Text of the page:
There are many accessibility friendly tools that also benefit those without disabilities…
Subtitles are best for:
– People who are hearing impaired
– When you want to watch the latest episode of your binge on Netflix but you’re in a noisy train station and forgot your headphones
– When you’re on a silent redeye flight and want to watch a movie without bothering your neighbors and your bluetooth headphones just ran out of juice
Color contrast is best for:
– Those who are vision impaired
– People with perfect vision that need to spot buttons quickly, like navigation tips on GoogleMaps
– People with good vision who need to read an article on their phone in very bright sunlight
Voice recognition is best for:
– Those with a physical disability that prevents them from using a mouse or keyboard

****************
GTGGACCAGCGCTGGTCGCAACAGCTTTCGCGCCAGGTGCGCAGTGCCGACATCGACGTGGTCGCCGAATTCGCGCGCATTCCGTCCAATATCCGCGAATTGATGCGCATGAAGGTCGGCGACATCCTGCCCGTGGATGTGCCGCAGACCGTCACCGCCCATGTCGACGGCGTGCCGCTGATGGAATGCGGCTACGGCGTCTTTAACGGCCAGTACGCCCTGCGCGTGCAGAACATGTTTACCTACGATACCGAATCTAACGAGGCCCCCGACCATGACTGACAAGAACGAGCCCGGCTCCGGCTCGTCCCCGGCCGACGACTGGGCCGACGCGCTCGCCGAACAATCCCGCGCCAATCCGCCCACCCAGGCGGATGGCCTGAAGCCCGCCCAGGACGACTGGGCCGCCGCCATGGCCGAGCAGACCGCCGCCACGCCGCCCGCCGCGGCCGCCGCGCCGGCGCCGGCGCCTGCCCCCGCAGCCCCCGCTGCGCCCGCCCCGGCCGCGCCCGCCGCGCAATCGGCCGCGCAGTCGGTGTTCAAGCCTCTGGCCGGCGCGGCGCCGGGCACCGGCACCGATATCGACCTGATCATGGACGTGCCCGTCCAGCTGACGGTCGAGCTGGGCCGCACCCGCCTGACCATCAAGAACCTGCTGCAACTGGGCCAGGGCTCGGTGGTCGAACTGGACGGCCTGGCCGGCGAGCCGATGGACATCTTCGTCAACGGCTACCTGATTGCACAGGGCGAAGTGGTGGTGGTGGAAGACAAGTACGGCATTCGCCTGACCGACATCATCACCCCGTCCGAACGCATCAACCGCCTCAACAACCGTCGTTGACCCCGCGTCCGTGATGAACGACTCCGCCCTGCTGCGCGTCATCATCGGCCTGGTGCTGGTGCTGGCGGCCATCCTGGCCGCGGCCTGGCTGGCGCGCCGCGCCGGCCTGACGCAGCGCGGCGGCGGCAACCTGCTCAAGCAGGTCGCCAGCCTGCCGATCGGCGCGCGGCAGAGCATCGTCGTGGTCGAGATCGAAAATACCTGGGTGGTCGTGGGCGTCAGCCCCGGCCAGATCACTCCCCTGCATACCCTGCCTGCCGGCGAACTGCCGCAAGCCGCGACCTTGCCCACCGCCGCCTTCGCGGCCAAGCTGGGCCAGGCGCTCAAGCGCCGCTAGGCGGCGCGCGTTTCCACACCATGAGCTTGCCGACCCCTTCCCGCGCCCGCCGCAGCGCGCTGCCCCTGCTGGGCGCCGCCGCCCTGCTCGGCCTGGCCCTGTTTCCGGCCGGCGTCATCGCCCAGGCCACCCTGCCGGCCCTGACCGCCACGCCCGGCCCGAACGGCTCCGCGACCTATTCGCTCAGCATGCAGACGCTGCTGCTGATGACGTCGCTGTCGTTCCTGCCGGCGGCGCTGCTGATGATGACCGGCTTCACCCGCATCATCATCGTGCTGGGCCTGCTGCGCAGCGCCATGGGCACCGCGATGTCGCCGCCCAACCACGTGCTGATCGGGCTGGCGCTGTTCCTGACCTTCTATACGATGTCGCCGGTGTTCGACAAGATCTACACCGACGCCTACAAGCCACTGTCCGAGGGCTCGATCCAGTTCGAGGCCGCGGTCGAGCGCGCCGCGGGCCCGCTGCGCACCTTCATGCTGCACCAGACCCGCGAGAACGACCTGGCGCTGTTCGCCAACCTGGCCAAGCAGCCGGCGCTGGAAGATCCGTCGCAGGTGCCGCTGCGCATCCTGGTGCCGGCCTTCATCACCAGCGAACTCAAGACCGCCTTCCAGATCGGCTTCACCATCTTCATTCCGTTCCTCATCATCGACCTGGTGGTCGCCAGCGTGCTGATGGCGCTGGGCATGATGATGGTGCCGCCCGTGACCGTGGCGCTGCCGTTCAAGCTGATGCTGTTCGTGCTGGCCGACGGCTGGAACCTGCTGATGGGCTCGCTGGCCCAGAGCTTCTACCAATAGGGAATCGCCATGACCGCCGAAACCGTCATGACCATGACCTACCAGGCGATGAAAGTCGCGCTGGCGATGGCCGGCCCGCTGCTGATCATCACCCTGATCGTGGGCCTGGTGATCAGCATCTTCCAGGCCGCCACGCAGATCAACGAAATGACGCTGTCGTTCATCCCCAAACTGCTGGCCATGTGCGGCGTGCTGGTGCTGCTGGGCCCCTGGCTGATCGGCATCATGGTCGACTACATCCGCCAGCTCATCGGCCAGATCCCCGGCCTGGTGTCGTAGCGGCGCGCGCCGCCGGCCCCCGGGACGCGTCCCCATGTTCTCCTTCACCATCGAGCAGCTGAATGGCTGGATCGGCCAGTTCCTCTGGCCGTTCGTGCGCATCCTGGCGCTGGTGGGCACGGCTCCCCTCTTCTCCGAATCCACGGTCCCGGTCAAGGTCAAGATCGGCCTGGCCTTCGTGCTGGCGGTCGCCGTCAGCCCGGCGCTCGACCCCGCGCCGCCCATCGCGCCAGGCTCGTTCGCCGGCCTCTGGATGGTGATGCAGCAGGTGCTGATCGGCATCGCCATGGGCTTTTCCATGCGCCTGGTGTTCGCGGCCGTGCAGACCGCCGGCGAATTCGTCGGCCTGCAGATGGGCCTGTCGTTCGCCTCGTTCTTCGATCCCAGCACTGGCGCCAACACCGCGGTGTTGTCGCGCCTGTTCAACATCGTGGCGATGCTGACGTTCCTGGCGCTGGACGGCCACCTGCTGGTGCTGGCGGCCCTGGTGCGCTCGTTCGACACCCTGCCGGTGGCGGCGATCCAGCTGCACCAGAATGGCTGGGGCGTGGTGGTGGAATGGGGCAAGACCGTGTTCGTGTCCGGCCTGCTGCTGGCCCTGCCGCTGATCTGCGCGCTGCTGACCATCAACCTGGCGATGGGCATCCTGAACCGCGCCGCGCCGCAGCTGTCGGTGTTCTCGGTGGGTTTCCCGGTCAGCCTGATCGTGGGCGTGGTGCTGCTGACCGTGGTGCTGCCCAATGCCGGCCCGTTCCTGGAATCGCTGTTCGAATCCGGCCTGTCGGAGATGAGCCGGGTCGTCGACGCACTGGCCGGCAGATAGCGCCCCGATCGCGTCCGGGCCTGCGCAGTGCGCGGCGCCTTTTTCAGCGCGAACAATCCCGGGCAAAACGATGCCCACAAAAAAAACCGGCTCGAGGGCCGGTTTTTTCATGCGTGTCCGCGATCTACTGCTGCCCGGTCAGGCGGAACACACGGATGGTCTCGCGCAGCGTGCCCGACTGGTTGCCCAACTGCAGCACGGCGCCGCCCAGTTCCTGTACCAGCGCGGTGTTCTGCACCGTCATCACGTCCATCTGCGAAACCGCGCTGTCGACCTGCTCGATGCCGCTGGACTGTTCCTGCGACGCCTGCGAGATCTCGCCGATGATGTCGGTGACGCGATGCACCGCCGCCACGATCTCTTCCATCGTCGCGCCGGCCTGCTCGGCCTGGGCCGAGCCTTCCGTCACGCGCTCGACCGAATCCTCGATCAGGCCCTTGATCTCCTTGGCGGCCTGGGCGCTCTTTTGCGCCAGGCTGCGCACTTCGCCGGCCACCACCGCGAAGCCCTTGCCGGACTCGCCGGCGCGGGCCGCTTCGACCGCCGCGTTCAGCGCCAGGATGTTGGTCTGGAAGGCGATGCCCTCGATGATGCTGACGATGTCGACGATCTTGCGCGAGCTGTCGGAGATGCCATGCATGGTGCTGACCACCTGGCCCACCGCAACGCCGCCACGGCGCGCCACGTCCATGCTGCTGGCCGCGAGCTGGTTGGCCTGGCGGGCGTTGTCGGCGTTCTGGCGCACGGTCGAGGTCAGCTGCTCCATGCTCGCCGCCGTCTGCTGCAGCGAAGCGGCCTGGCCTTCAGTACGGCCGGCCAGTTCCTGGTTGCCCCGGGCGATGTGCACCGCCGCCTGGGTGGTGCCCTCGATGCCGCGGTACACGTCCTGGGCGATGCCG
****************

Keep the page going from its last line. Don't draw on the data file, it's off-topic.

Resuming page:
– People who are able bodied with a temporary arm/hand injury
– When you have your hands full and you want Alexa to turn on the light when you bring in the groceries at night
Text to speech is best for:
– People who are blind or those with dyslexia or tired eyes
– Those who like to multitask and want their articles to be read to them while they wash the dishes with one hand and scroll through Insta with the other
– Bonus, this helps search engines index your content better
The internet has the potential to be a great equalizer. That’s certainly how Tim Berners-Lee, W3C Director and the inventor of the World Wide Web sees it. He once stated, “The power of the Web is in its universality. Access by everyone regardless of disability is an essential aspect.” You are a voice in your community as a blogger, influencer, vlogger, or journalist. It is important that you lead by example. Yes, implementing these changes may take you bit more time, and they may require you to think outside of the box, but the results will be well worth it. You know you have great content; don’t limit your audience.